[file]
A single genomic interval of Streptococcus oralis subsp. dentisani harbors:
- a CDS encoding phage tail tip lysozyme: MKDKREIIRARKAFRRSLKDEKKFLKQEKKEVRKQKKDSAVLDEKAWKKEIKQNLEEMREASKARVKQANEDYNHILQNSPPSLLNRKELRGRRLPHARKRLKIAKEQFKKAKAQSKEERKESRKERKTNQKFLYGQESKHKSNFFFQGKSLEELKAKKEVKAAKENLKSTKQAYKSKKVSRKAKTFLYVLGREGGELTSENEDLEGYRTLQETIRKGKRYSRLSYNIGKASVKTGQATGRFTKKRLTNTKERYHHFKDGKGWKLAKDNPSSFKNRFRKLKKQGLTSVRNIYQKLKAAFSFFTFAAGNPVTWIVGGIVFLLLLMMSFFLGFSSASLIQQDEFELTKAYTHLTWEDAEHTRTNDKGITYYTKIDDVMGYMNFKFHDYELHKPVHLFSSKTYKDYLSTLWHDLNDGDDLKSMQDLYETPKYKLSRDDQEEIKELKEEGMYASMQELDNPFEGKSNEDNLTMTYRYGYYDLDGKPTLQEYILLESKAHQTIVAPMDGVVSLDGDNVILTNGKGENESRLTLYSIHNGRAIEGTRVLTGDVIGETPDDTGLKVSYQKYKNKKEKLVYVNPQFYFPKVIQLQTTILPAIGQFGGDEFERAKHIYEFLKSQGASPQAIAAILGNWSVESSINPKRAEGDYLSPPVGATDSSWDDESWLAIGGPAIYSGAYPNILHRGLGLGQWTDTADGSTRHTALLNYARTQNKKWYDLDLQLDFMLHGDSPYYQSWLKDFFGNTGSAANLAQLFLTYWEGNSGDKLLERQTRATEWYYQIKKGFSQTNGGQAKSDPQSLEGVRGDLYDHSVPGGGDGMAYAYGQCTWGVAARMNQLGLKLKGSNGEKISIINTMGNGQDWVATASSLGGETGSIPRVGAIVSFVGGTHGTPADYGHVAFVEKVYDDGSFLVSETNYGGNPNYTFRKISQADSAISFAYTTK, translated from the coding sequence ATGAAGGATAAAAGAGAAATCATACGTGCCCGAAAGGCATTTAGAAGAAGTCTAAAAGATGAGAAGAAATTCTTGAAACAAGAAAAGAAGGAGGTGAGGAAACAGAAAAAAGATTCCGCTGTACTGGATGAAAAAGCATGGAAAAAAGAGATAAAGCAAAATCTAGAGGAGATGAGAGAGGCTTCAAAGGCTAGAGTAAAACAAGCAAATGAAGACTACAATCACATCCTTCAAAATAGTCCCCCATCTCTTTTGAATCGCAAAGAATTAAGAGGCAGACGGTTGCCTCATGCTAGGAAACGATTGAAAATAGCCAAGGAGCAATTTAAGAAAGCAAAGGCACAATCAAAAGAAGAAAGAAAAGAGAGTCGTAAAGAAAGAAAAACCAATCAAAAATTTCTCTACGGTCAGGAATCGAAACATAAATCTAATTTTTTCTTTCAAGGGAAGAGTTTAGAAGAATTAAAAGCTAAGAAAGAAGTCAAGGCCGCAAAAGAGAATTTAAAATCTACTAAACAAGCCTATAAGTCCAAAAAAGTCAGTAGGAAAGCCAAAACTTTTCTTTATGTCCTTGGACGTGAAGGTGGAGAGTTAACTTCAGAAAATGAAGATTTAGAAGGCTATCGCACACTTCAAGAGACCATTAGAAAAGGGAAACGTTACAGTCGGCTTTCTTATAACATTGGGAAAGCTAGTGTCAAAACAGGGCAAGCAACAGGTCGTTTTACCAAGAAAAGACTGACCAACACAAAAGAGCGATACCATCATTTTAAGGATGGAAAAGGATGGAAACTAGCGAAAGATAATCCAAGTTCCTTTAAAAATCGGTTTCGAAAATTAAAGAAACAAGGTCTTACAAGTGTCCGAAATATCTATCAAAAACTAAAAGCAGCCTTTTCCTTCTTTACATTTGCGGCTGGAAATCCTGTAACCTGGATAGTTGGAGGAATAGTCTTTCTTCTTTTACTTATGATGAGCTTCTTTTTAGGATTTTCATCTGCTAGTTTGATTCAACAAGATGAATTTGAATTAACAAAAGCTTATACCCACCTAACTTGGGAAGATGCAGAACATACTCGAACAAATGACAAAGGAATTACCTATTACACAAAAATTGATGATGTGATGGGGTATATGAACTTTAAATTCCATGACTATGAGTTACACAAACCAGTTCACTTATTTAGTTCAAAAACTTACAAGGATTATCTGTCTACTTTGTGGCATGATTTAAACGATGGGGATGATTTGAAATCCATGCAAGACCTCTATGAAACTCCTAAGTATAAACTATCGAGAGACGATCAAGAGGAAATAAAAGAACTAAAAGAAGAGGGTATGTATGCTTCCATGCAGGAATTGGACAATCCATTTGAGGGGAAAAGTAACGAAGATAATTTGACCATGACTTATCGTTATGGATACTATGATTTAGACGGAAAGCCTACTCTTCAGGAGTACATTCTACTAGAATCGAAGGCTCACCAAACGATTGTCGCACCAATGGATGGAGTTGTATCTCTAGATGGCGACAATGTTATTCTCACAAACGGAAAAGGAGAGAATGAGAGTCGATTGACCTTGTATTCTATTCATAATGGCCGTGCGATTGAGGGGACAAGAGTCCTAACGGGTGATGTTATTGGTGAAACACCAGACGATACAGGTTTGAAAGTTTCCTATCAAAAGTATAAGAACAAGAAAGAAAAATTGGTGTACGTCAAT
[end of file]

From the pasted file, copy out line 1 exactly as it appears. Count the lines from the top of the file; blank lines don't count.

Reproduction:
A single genomic interval of Streptococcus oralis subsp. dentisani harbors: